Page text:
Like Mounties, Rudy always gets his man
August 21, 2000
Mayor Rudolph Giuliani's selection of his former bodyguard and driver Bernard Kerik as police commissioner and the Machiavellian manner in which he announced his selection shows us, once again, the mayor trusts virtually no one.
First, the mayor ignored the recommendation of Howard Safir, the man he has begun calling "the greatest commissioner in the history of the city." Safir had recommended Chief of Department Joe Dunne, a hard-line, 31-year veteran who is supported by the department's top brass and is well regarded by minority officers and citizens.
Instead, the mayor waited until Safir had literally walked out of One Police Plaza for the last time on Friday, and at that very moment told reporters he would announce his selection the next day.
Safir's usefulness to him was over.
By selecting Kerik, the mayor also showed his true feelings towards the Police Department.
A former top police official called his bypassing of Dunne, a "slap," reflecting the contempt and distrust the mayor harbors towards the department and its top brass.
"They still don't understand the police culture," says a former chief. "They don't understand that department loyalty is in-bred. They don't understand that you are loyal to the person who gives you a high-level job."
A former top police official in the administration of former Police Commissioner William Bratton says a constant refrain from City Hall was that the commissioner must be under its control. Mayoral Counsel Denny Young "was always bringing up Ben Ward, saying Ed Koch couldn't control him," the official said of the former police commissioner and the former mayor.
Giuliani hinted at this when he said the day before announcing Kerik: " The Police Department is a mayoral agency, and it's like the military. Civilian control of the police is important. So the mayor being in control of the Police Department is important. The police commissioner being in control of the Police Department is important."
In announcing Kerik, the mayor also sounded like the Bourbon kings of France, of whom it was said they forgot nothing and learned nothing.
He again blamed the media for the department's poor relationship with non-white communities, taking no responsibility for the officials in his administration whom he allowed to present the department's story.
The loyalty of Safir's spokeswoman, Marilyn Mode, was not to the department but to Safir. Safir implicitly acknowledged her ineptitude last year when he tried to change his image by bringing in Deputy Chief Tom Fahey, who had served under Bratton's spokesman, John Miller.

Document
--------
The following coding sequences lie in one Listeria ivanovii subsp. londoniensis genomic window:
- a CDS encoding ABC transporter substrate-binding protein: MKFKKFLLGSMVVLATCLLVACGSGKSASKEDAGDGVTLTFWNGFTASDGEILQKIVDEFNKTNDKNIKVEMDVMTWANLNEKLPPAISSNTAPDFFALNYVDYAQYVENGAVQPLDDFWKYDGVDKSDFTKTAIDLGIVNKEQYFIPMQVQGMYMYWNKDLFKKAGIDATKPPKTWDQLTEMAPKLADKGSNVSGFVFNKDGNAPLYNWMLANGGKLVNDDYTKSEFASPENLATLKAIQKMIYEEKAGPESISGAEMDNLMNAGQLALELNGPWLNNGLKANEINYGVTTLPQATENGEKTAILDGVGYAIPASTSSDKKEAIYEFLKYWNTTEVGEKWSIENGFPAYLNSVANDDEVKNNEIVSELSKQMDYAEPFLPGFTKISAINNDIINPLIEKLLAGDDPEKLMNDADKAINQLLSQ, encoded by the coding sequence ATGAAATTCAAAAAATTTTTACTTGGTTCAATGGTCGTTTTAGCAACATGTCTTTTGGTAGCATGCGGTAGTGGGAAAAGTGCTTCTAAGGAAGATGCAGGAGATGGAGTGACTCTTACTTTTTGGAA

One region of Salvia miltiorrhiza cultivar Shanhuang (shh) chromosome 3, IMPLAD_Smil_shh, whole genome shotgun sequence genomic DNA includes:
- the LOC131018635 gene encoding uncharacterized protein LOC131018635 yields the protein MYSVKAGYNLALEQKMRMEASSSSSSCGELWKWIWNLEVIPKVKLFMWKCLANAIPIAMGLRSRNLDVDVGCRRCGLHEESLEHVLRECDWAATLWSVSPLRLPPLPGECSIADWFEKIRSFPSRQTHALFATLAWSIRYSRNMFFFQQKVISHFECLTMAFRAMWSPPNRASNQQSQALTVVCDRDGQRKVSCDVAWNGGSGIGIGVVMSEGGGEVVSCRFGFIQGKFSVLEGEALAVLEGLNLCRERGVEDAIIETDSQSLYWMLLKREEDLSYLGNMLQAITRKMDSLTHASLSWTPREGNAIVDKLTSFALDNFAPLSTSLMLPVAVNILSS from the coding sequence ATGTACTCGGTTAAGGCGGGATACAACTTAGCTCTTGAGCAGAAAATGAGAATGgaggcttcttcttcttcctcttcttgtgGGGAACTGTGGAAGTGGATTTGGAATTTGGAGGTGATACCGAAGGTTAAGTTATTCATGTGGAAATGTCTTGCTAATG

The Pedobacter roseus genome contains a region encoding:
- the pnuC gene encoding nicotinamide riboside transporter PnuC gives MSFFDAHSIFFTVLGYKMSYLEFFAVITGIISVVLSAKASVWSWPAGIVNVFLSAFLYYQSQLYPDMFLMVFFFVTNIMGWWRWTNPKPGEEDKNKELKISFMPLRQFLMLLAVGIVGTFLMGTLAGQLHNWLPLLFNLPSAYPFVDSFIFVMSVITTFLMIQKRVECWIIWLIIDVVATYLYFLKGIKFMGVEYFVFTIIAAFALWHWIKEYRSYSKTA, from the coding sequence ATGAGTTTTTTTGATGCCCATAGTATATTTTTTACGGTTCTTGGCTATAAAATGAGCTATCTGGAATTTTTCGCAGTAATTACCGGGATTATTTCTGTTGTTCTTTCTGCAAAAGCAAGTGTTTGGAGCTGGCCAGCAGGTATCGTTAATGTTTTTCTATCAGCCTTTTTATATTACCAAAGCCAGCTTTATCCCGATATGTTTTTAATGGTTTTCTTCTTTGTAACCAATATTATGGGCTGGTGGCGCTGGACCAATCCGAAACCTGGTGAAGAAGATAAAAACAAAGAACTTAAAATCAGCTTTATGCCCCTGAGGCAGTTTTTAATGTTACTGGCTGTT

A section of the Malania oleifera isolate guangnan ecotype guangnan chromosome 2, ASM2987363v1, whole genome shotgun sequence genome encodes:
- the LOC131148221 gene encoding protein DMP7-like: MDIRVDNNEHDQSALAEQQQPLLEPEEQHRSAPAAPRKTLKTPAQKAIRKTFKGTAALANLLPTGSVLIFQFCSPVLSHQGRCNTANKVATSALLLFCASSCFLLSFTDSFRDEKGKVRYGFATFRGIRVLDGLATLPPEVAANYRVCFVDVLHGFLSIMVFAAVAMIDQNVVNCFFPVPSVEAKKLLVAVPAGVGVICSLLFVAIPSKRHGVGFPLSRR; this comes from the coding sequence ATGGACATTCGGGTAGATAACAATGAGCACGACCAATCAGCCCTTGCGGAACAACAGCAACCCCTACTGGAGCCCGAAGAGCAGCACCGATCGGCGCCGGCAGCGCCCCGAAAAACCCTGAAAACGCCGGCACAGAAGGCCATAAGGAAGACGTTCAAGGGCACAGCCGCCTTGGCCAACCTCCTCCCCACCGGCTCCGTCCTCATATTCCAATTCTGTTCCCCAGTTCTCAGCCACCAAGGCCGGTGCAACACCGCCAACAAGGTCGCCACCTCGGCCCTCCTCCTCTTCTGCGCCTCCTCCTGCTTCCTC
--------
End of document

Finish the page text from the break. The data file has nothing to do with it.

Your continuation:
But Safir still kept Mode on, instead firing her police subordinate. Yesterday, two days after Safir departed, Mode was seen packing boxes in her office. For now, we'll have to draw our own conclusions about that.
As for the mayor's spokeswoman Sunny Mindel, not for nothing is she referred to in this column as "Sunny the Silent." Lost in this is that Kerik is a man of not inconsiderable abilities.
Kerik, a former detective, served as Giuliani's bodyguard, advance man and driver in his 1993 mayoral campaign. Like many officers in the campaign-most notably the leadership of the Hispanic Society-Giuliani rewarded him by giving him a high-level, high-paying job outside the department. He became Commissioner of Correction, where by virtually all accounts, he performed superbly.
Unlike his predecessor Safir, who looked as though he'd just bitten into a lemon, Kerik radiates confidence and good-will. And unlike Safir, who listed a degree on his resume he never had, Kerik appears comfortable with the fact that he lacks a college degree, a requirement for officers above the rank of lieutenant.
Kerik's spokesman at Corrections Tom Antenen, whom City Hall may or may not permit him to bring to One Police Plaza, is professional and self-effacing.
Kerik's problem is that as an unknown and a commissioner identified with Giuliani, he has no relationship with the city's minority community, and his first mistake could prove fatal.
Philadelphia Police Commissioner John Timoney was able to diffuse a potential disaster there when his officers were videotaped beating and kicking a black suspect while in custody. Timoney had established relationships with minority community leaders. Kerik has no such luxury.
Under Bratton, says Maple, who spoke off the cuff as he has crime figures implanted like a computer chip in his brain, aggregate crime fell 27 percent and by slightly less under Safir.
Homicides fell from 1,946 in 1993, the year before Bratton became commissioner, to 1,171 in 1995, Bratton's last full year, a drop of 775.
Between Safir's first year, 1996, and 1998, when they bottomed out before rising slightly last year, homicides fell to 633, a drop of 542.
And contrary to popular belief that homicides can't go lower, Maple points out that in 1961, there were only 380.
© 2000 Newsday, Inc. Reprinted with permission.